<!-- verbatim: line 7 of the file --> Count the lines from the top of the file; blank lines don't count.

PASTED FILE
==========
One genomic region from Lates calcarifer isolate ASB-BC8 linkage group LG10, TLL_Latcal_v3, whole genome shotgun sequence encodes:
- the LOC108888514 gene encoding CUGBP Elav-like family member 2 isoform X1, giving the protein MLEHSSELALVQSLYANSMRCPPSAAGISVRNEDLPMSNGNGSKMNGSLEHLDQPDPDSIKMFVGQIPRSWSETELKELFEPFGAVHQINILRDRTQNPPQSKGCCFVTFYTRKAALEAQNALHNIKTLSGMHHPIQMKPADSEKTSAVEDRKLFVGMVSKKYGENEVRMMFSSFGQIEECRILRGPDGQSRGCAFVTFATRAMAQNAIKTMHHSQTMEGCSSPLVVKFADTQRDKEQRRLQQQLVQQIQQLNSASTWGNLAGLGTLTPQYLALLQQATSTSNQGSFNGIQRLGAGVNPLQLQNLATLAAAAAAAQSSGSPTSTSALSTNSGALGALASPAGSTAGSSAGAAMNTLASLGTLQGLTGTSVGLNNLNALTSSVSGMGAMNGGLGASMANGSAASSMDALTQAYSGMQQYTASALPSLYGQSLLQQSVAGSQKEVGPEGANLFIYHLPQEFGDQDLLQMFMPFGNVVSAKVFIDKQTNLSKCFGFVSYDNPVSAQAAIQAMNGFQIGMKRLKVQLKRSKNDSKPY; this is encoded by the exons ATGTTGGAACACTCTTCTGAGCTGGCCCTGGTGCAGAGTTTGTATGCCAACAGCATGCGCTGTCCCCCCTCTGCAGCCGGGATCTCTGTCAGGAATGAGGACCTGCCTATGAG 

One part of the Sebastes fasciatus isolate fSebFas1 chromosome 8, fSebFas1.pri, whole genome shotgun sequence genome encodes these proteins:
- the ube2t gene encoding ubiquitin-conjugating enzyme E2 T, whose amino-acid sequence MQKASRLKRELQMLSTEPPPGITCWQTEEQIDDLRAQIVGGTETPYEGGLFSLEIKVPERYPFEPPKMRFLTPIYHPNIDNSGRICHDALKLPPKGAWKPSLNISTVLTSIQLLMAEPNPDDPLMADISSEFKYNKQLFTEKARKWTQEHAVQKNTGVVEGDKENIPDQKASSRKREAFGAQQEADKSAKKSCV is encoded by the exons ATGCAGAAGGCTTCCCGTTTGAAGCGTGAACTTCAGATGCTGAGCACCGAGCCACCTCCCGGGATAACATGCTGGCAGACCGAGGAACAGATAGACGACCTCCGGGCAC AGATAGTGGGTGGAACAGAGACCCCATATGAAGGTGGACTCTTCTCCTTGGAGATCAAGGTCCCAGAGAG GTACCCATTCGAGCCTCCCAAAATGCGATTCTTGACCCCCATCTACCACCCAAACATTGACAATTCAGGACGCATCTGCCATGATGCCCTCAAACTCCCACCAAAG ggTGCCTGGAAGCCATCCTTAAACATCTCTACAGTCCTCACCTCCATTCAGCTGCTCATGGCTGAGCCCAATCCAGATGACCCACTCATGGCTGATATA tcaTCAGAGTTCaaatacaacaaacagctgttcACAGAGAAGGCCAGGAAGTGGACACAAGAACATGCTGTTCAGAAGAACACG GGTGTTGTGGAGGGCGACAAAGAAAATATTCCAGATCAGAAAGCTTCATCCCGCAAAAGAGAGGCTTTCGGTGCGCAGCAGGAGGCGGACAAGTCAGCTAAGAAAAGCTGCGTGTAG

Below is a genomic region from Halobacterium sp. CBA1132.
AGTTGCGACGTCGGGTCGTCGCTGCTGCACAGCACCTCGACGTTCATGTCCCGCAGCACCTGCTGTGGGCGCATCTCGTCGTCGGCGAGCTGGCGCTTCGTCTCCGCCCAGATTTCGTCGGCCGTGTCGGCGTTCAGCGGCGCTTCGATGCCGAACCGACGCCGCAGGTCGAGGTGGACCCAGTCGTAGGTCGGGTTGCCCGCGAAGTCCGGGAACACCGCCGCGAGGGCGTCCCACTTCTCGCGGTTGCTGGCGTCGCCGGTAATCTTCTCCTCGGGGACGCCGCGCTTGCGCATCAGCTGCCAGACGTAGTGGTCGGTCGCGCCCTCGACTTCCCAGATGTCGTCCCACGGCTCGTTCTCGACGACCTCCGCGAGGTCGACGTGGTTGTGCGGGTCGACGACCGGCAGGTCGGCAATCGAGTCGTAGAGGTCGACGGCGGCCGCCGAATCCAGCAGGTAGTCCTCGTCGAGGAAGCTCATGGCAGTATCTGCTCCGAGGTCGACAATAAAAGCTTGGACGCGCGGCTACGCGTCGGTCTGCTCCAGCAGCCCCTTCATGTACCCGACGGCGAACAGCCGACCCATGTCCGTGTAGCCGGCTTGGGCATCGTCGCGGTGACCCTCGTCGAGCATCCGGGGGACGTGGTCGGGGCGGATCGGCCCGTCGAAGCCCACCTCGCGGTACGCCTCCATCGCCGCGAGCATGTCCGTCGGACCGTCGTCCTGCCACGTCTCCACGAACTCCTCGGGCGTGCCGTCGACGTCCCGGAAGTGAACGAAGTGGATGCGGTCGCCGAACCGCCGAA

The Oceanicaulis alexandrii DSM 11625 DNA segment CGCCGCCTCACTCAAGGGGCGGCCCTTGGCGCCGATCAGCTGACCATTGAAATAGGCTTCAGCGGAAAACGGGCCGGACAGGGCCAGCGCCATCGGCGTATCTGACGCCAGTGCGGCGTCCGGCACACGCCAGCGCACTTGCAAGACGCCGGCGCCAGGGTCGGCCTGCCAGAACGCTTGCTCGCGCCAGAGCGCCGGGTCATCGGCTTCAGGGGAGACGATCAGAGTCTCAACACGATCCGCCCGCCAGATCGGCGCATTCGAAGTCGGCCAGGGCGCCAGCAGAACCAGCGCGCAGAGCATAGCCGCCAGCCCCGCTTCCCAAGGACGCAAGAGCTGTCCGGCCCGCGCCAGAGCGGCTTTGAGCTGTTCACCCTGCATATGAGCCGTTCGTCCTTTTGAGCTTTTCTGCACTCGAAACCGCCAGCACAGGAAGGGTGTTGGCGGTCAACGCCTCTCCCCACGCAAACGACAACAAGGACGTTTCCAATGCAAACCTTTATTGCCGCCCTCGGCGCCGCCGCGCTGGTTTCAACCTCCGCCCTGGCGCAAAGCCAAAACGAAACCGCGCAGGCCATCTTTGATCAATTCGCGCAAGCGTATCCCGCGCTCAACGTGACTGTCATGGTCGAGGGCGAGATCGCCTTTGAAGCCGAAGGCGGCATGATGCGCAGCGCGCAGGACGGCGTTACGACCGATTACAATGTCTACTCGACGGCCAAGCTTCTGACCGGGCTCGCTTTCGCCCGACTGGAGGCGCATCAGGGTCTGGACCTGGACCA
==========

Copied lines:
The Oceanicaulis alexandrii DSM 11625 DNA segment CGCCGCCTCACTCAAGGGGCGGCCCTTGGCGCCGATCAGCTGACCATTGAAATAGGCTTCAGCGGAAAACGGGCCGGACAGGGCCAGCGCCATCGGCGTATCTGACGCCAGTGCGGCGTCCGGCACACGCCAGCGCACTTGCAAGACGCCGGCGCCAGGGTCGGCCTGCCAGAACGCTTGCTCGCGCCAGAGCGCCGGGTCATCGGCTTCAGGGGAGACGATCAGAGTCTCAACACGATCCGCCCGCCAGATCGGCGCATTCGAAGTCGGCCAGGGCGCCAGCAGAACCAGCGCGCAGAGCATAGCCGCCAGCCCCGCTTCCCAAGGACGCAAGAGCTGTCCGGCCCGCGCCAGAGCGGCTTTGAGCTGTTCACCCTGCATATGAGCCGTTCGTCCTTTTGAGCTTTTCTGCACTCGAAACCGCCAGCACAGGAAGGGTGTTGGCGGTCAACGCCTCTCCCCACGCAAACGACAACAAGGACGTTTCCAATGCAAACCTTTATTGCCGCCCTCGGCGCCGCCGCGCTGGTTTCAACCTCCGCCCTGGCGCAAAGCCAAAACGAAACCGCGCAGGCCATCTTTGATCAATTCGCGCAAGCGTATCCCGCGCTCAACGTGACTGTCATGGTCGAGGGCGAGATCGCCTTTGAAGCCGAAGGCGGCATGATGCGCAGCGCGCAGGACGGCGTTACGACCGATTACAATGTCTACTCGACGGCCAAGCTTCTGACCGGGCTCGCTTTCGCCCGACTGGAGGCGCATCAGGGTCTGGACCTGGACCA